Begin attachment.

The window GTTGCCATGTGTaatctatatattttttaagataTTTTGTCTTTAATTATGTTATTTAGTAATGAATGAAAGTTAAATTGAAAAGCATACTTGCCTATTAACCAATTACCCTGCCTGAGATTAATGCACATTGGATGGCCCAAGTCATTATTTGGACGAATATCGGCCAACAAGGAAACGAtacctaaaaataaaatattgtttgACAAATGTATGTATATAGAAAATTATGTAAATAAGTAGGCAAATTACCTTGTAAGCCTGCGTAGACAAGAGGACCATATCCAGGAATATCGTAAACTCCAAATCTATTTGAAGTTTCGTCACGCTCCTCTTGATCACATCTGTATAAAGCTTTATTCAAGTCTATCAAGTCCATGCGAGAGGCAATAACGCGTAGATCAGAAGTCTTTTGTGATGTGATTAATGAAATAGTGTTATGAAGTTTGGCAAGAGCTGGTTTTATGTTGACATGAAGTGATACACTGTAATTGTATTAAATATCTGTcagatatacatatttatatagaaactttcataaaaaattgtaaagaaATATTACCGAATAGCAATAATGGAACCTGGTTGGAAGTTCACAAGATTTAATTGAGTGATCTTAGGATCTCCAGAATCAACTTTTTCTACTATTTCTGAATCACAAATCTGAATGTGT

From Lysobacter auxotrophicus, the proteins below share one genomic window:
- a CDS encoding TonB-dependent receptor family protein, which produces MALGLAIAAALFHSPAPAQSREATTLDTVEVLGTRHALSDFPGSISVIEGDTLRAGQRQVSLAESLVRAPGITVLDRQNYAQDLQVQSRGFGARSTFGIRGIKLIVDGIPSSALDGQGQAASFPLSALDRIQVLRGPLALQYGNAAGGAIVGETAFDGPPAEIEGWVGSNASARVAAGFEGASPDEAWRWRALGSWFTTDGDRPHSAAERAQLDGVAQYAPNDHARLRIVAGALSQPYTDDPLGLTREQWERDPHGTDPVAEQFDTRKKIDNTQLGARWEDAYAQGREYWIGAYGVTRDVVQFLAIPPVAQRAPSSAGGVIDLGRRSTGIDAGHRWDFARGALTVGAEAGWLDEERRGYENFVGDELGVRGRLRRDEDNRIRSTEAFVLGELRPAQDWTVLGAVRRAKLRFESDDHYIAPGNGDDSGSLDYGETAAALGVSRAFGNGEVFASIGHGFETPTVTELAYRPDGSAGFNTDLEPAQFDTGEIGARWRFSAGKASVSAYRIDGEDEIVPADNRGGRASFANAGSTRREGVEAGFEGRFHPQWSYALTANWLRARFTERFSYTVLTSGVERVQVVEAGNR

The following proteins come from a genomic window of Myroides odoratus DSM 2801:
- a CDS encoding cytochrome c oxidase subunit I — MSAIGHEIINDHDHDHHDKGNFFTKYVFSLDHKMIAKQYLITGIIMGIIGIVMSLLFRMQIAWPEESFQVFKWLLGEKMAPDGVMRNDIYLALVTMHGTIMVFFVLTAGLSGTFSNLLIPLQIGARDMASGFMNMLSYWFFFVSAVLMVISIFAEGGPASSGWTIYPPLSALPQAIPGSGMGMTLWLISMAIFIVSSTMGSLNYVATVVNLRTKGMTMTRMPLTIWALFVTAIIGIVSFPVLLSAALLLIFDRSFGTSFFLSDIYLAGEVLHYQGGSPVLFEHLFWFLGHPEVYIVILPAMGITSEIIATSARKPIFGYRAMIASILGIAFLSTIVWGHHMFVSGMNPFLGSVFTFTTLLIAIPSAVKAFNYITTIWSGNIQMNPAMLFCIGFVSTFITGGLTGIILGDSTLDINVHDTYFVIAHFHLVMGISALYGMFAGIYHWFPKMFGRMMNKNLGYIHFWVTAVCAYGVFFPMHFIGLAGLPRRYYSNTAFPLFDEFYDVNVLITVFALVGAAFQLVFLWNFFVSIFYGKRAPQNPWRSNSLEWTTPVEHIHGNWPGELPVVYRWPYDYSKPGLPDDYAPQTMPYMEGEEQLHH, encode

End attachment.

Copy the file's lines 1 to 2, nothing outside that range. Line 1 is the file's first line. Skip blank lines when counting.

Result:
The window GTTGCCATGTGTaatctatatattttttaagataTTTTGTCTTTAATTATGTTATTTAGTAATGAATGAAAGTTAAATTGAAAAGCATACTTGCCTATTAACCAATTACCCTGCCTGAGATTAATGCACATTGGATGGCCCAAGTCATTATTTGGACGAATATCGGCCAACAAGGAAACGAtacctaaaaataaaatattgtttgACAAATGTATGTATATAGAAAATTATGTAAATAAGTAGGCAAATTACCTTGTAAGCCTGCGTAGACAAGAGGACCATATCCAGGAATATCGTAAACTCCAAATCTATTTGAAGTTTCGTCACGCTCCTCTTGATCACATCTGTATAAAGCTTTATTCAAGTCTATCAAGTCCATGCGAGAGGCAATAACGCGTAGATCAGAAGTCTTTTGTGATGTGATTAATGAAATAGTGTTATGAAGTTTGGCAAGAGCTGGTTTTATGTTGACATGAAGTGATACACTGTAATTGTATTAAATATCTGTcagatatacatatttatatagaaactttcataaaaaattgtaaagaaATATTACCGAATAGCAATAATGGAACCTGGTTGGAAGTTCACAAGATTTAATTGAGTGATCTTAGGATCTCCAGAATCAACTTTTTCTACTATTTCTGAATCACAAATCTGAATGTGT

From Lysobacter auxotrophicus, the proteins below share one genomic window: